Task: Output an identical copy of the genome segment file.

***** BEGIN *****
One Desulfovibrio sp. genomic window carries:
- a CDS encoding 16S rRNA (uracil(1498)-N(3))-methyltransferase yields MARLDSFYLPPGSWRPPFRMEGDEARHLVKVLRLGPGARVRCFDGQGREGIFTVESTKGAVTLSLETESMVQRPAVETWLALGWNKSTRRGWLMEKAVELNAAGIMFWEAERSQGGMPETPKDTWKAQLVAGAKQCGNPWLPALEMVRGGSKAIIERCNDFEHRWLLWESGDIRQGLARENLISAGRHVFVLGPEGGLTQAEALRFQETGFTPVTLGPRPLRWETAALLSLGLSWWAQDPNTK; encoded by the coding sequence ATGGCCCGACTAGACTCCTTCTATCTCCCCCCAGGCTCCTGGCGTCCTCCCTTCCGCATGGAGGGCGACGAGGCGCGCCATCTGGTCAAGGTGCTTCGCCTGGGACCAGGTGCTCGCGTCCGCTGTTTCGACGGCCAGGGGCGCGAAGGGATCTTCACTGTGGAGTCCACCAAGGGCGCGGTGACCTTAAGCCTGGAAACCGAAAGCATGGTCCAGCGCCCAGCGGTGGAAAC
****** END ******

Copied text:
One Desulfovibrio sp. genomic window carries:
- a CDS encoding 16S rRNA (uracil(1498)-N(3))-methyltransferase yields MARLDSFYLPPGSWRPPFRMEGDEARHLVKVLRLGPGARVRCFDGQGREGIFTVESTKGAVTLSLETESMVQRPAVETWLALGWNKSTRRGWLMEKAVELNAAGIMFWEAERSQGGMPETPKDTWKAQLVAGAKQCGNPWLPALEMVRGGSKAIIERCNDFEHRWLLWESGDIRQGLARENLISAGRHVFVLGPEGGLTQAEALRFQETGFTPVTLGPRPLRWETAALLSLGLSWWAQDPNTK; encoded by the coding sequence ATGGCCCGACTAGACTCCTTCTATCTCCCCCCAGGCTCCTGGCGTCCTCCCTTCCGCATGGAGGGCGACGAGGCGCGCCATCTGGTCAAGGTGCTTCGCCTGGGACCAGGTGCTCGCGTCCGCTGTTTCGACGGCCAGGGGCGCGAAGGGATCTTCACTGTGGAGTCCACCAAGGGCGCGGTGACCTTAAGCCTGGAAACCGAAAGCATGGTCCAGCGCCCAGCGGTGGAAAC